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Synthesis of Carbon Nanotubes (CNTs) from Poultry Litter for Removal of Chromium (Cr (VI)) from Wastewater

Institute of Environmental Sciences and Engineering (IESE), National University of Sciences and Technology (NUST), Islamabad 44000, Pakistan
Agriculture and Biosystems Engineering Department, South Dakota State University, Brookings, SD 57007, USA
Institute of Chemical Engineering & Technology (ICET), University of the Punjab, Lahore 54590, Pakistan
Institute of Geographical Information Systems (IGIS), National University of Sciences and Technology (NUST), Islamabad 44000, Pakistan
Atta Ur Rahman School of Applied Biosciences (ASAB), National University of Sciences and Technology, Islamabad 44000, Pakistan
Author to whom correspondence should be addressed.
Materials 2021, 14(18), 5195;
Received: 9 June 2021 / Revised: 20 August 2021 / Accepted: 27 August 2021 / Published: 10 September 2021
(This article belongs to the Section Carbon Materials)


Pakistan, an agricultural country, raises 146.5 million commercial and domestic poultry birds, which generate around 544,831 tons of waste per year. This waste finds its final disposal in agricultural land as soil fertilizer or disposal site amendment. The usage of poultry litter for this purpose is uncontrolled, which results in environmental degradation such as emission of greenhouse gases, e.g., methane. However, alternative options such as thermochemical conversion of poultry litter can offer better solutions where this waste can be used as a low-cost carbon source for the synthesis of Multiwalled Carbon Nanotubes (MWCNTs). In this study, efforts were made to utilize this cheap and plentiful carbon source for the synthesis of CNTs in the presence of Ni/Mo/MgO as a catalyst, through pyrolysis. For a better yield of carbon product, the optimum ratio for the catalysts (Ni/Mo/MgO) was found to be 4:0.2:1. Furthermore, the process parameters were also optimized for better carbon yield. A good yield of CNTs resulted from a pyrolysis time of 12 min, a temperature of 825 °C, and a catalyst weight of 100 mg. The structure and morphology of the produced nanotubes were confirmed through X-ray Diffractometer (X-RD) and Scanning Electron Microscopy (SEM). The environmental application of the nanotubes was tested in a synthetic chromium solution in the lab using a batch experiment. Different experimental conditions (pH, adsorbent dosage, and contact time) were optimized to improve the adsorption of Cr (VI) by carbon nanotubes and a UV-Visible spectrophotometer was used at 540 nm to measure the absorbance of Cr (VI). The results showed that up to 81.83% of Cr (VI) removal was achieved by using 8 mg of CNTs at pH 3 with 400 rpm at 180 min of contact time. Thus, it was concluded that poultry litter can be a useful source for the synthesis of MWCNTs and thereby removal of Cr (VI) from industrial tanneries’ wastewater.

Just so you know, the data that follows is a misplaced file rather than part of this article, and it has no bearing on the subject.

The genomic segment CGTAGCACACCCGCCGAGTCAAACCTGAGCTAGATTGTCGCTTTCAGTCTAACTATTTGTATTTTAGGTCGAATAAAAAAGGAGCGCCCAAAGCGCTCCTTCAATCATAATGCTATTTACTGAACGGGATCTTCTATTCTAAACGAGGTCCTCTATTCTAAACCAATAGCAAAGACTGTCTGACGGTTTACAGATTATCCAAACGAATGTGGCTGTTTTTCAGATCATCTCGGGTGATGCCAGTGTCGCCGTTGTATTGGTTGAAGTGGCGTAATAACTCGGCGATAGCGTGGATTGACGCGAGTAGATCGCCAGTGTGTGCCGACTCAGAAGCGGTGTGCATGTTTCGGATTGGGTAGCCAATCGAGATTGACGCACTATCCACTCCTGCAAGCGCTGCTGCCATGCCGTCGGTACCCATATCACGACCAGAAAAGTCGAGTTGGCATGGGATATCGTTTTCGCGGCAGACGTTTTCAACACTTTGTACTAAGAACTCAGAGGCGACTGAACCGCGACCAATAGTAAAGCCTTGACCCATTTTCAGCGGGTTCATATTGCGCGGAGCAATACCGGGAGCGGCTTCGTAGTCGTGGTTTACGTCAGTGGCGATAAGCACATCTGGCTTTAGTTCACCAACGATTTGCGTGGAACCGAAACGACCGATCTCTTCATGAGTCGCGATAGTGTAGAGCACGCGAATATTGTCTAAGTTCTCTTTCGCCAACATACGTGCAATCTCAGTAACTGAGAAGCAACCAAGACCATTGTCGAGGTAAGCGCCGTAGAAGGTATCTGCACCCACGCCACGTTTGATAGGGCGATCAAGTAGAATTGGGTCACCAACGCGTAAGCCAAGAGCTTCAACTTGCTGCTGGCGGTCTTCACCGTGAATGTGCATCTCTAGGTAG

1. Introduction

In Pakistan, the poultry sector is one of the vibrant segments of the livestock division. According to 2016–2017 statistics, 85.86 million domestic poultry and 60.6 million commercial poultry were produced [1]. In Pakistan, the poultry industry has a vital status in the rural economy considered the second largest industry and an income source for millions of people. [2]. Asia is the top regional exporter of prepared chicken products, delivering more than 800,000 tons in 2014, while Europe is the main buyer, purchasing more than one million tons in that year [3]. Organic waste from poultry is mainly the litter, which consists of several elements such as chicken urine and feces. However, there is also a mixture of several items such feed sawdust and bedding materials such as wood shavings in poultry litter. The quality and composition of litter varies with different elements such as diet, dietary supplements, storage of litter, and management practices of the poultry farm [4]. In the literature, quantified data about poultry litter produced in a 42 day cycle fluctuate between 1.5 and 5.7 kg per bird [5]. The average poultry litter production is 3.72 kg/bird. Common poultry litter for chicken is normally used several times, which helps to reduce the volume of generating beds [3]. Poultry litter generated by a single broiler unit usually varies due to several parameters such as feed intake by chickens, management scenarios (bedding material), and feed digestibility [6].